GENARO C. ARMAS
The Associated Press
ALTOONA, Pa. - The pitch lined off John Wilson's bat like a missile. Impressed by his own prowess in the hitting cage, Wilson took a step back from the plate and sniffed the lumber.
The most senior of seniors on the Division III Penn State-Altoona baseball team plans to savor every moment of his final collegiate season, even if much of the time is spent on the bench.
"I smell wood burning," Wilson shouts after hitting a line drive that elicits howls from players surveying his swing. Hall of Fame outfielder Ted Williams of the Boston Red Sox "used to say that, but guys didn't believe that."
Wilson is 53. Old enough to be father to the rest of the teens and 20-somethings he calls teammates. Old enough to remember watching games in old Forbes Field in Pittsburgh, his hometown.
And two decades removed from a life-changing stint in a rehabilitation center to overcome addictions to drugs and alcohol that drove him to suicidal thoughts.
Wilson is believed to be one of the oldest men to play collegiate baseball, though the NCAA doesn't keep records.
But he's young at heart enough, and in shape enough, to keep up with guys like Tony Petulla, a 22-year-old senior catcher who threw pitches in an indoor batting cage one recent chilly morning.
"The most feared hitter on the team!" Petulla says as he walks behind Wilson, who smiles and nods. Besides an ever-so-slight paunch hidden under a blue sweatshirt, Wilson's 5-foot-9 frame is fit.
His mouth might be considered Major League-ready, running almost nonstop between words of encouragement for teammates and mock self-congratulation that draws hearty laughter.
"You know what they say? Superstar? You heard that song," he says as he smacks another hit in the cage. His coaches and Petulla let out a cackle.
"Hey, I had it on my phone before all this happened," Wilson says. "I want you all to know that!"
Baseball has been a constant in Wilson's life, a security blanket that has provided many hours of enjoyment since he was a kid growing up in the rough Hill District in Pittsburgh.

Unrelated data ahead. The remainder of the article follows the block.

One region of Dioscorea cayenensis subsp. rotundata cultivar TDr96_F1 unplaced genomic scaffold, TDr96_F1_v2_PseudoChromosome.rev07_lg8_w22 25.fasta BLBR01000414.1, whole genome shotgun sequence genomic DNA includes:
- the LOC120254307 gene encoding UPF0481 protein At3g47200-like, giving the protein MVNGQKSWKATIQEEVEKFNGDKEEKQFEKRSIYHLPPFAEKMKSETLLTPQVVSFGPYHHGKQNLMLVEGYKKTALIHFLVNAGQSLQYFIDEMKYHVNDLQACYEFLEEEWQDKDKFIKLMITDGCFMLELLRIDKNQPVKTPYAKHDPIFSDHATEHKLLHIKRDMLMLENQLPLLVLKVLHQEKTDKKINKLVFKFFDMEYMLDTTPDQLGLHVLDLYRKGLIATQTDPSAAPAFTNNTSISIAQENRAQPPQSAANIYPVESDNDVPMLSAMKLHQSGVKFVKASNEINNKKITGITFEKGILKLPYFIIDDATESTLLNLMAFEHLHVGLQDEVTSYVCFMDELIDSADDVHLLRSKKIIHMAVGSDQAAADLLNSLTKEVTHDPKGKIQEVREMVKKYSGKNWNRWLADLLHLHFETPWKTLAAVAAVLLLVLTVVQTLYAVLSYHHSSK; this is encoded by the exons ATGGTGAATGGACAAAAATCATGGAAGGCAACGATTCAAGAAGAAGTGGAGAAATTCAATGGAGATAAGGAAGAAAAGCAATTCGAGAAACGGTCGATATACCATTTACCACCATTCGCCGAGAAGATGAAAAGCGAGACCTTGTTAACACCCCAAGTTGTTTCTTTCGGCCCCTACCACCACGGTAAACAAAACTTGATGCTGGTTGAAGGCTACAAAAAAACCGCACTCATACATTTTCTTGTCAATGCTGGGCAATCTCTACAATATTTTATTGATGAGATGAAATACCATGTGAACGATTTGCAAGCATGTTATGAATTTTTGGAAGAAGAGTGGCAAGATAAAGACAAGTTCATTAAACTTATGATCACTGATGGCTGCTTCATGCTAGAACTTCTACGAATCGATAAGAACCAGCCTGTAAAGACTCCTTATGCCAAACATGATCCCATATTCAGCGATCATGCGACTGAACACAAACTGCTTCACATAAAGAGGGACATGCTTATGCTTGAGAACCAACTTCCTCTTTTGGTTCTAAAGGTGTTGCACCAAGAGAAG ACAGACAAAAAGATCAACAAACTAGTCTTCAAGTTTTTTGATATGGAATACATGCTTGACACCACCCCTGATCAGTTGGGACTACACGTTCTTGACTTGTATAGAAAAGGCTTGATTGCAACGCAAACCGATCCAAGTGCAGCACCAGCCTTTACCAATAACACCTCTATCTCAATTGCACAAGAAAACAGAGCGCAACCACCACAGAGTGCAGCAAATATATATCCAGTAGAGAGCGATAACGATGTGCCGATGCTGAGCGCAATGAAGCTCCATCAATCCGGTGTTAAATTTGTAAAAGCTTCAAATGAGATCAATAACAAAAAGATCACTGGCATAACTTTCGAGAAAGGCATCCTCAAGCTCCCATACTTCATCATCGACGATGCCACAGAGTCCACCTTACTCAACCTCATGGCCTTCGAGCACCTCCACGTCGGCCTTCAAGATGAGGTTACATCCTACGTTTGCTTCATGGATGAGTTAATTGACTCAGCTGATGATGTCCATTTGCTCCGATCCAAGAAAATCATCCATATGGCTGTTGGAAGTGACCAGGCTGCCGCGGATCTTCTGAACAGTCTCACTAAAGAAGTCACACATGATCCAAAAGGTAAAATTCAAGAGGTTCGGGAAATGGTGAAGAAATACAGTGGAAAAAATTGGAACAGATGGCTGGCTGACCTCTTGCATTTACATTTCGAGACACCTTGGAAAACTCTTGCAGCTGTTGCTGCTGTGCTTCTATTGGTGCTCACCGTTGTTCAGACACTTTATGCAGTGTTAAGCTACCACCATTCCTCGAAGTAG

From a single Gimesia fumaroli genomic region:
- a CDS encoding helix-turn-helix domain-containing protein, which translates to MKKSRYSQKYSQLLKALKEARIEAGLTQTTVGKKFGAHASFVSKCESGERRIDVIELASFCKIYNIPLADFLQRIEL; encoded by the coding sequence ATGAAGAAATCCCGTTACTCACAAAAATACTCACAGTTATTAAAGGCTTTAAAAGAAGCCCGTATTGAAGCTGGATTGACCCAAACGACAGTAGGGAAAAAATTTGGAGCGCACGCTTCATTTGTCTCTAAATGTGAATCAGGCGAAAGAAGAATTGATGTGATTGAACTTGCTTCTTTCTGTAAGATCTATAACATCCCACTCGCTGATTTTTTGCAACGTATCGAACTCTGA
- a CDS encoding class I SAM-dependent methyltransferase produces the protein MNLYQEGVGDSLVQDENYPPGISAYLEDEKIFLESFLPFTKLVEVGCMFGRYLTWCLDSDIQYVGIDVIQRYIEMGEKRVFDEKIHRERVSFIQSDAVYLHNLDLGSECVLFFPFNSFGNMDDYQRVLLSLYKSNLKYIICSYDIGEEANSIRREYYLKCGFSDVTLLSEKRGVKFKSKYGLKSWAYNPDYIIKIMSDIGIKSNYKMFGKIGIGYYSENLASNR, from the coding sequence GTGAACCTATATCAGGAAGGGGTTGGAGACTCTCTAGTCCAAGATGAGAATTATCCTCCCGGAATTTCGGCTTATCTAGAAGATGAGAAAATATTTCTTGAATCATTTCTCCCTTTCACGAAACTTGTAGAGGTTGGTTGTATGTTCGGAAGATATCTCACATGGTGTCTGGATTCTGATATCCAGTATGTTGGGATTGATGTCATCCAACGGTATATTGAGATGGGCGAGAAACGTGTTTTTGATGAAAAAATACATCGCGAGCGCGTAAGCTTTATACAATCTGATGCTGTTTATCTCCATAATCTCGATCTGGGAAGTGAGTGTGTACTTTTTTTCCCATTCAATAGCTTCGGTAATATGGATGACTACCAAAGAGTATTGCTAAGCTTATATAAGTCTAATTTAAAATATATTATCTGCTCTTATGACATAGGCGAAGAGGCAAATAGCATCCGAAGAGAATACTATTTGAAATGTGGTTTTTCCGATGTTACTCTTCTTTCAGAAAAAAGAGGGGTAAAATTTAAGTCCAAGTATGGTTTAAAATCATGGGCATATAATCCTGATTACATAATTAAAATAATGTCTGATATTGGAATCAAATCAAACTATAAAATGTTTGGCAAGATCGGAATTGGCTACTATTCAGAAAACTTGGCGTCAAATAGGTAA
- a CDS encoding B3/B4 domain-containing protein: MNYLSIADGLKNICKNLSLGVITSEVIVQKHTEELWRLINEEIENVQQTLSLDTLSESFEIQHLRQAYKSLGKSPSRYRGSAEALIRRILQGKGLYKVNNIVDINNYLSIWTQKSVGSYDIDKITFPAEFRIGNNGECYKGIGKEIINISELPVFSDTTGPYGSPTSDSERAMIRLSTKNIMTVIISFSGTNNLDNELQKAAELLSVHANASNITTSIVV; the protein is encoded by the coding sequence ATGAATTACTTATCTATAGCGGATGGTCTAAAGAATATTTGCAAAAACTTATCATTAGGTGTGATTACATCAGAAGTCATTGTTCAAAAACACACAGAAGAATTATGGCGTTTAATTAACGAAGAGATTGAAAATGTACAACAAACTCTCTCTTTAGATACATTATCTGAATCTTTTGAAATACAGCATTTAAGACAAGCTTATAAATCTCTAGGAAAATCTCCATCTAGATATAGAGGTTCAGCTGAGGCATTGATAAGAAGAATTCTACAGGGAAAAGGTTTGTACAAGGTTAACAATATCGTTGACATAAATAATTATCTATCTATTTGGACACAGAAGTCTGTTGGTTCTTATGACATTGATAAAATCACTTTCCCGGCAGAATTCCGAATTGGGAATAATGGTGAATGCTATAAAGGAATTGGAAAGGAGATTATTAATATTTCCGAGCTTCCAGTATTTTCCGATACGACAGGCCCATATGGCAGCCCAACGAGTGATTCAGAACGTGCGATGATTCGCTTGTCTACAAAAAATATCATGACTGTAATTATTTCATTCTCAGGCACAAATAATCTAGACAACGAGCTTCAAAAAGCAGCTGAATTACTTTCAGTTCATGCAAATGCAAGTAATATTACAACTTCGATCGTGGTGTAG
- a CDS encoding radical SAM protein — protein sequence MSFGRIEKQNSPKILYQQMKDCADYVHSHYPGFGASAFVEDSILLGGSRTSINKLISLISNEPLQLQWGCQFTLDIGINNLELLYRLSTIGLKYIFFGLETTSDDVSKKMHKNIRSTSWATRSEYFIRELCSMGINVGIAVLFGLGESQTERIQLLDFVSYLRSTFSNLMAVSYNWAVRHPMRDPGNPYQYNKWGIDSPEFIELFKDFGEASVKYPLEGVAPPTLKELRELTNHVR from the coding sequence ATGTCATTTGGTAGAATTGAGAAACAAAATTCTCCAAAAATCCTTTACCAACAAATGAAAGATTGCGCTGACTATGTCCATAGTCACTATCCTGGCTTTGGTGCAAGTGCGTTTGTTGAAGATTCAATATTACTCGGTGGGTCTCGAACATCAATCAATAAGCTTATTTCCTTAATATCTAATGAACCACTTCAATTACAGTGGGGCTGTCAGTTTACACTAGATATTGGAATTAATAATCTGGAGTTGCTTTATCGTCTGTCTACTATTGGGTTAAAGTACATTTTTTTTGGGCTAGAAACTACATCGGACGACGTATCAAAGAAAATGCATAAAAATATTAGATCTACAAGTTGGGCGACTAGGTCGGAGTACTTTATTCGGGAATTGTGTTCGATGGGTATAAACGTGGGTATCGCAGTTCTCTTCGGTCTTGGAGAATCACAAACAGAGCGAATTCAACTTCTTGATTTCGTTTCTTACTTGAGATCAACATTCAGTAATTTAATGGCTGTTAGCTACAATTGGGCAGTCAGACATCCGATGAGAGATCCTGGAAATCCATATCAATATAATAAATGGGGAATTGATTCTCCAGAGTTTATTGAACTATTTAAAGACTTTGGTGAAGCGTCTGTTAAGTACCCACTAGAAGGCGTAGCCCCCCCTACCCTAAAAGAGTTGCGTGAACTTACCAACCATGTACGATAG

His mother began taking Wilson to games at age 12 at Forbes Field, the old home of the Pirates demolished in 1971. Like dozens of other kids fascinated with baseball, Wilson hung around the park hoping to get a glimpse of greats like Willie Stargell and Roberto Clemente.
But it's Manny Mota who really left a mark after he gave Wilson a bat one day as his young fan waited by the railing near the dugout. Mota played six seasons with the Pirates but is best-known for being a pinch-hitting specialist with the Dodgers.
"I would be at the ballpark before the players got there. Waited until they came out, every game. I still do that today," Wilson says.
It was after high school when he started getting into trouble. He was arrested for marijuana possession at 18 and sentenced to five years probation.
The addictions only got worse from there.
"I drank every day. Every day until I passed out," Wilson says. His marijuana use led to other drugs: "Whatever I could get my hands on," he says.
Wilson says he used alcohol and drugs to "make me more outgoing, and allow me to overcome my fears."
But in the end, he hated himself. "Basically, I was at the end of my rope."
He spent time at a psychiatric institution before checking himself into Gateway Rehabilitation facility in suburban Pittsburgh for a 28-day program in 1986. He moved from there to a halfway house in Williamsburg, then a transitional house in Altoona the following year.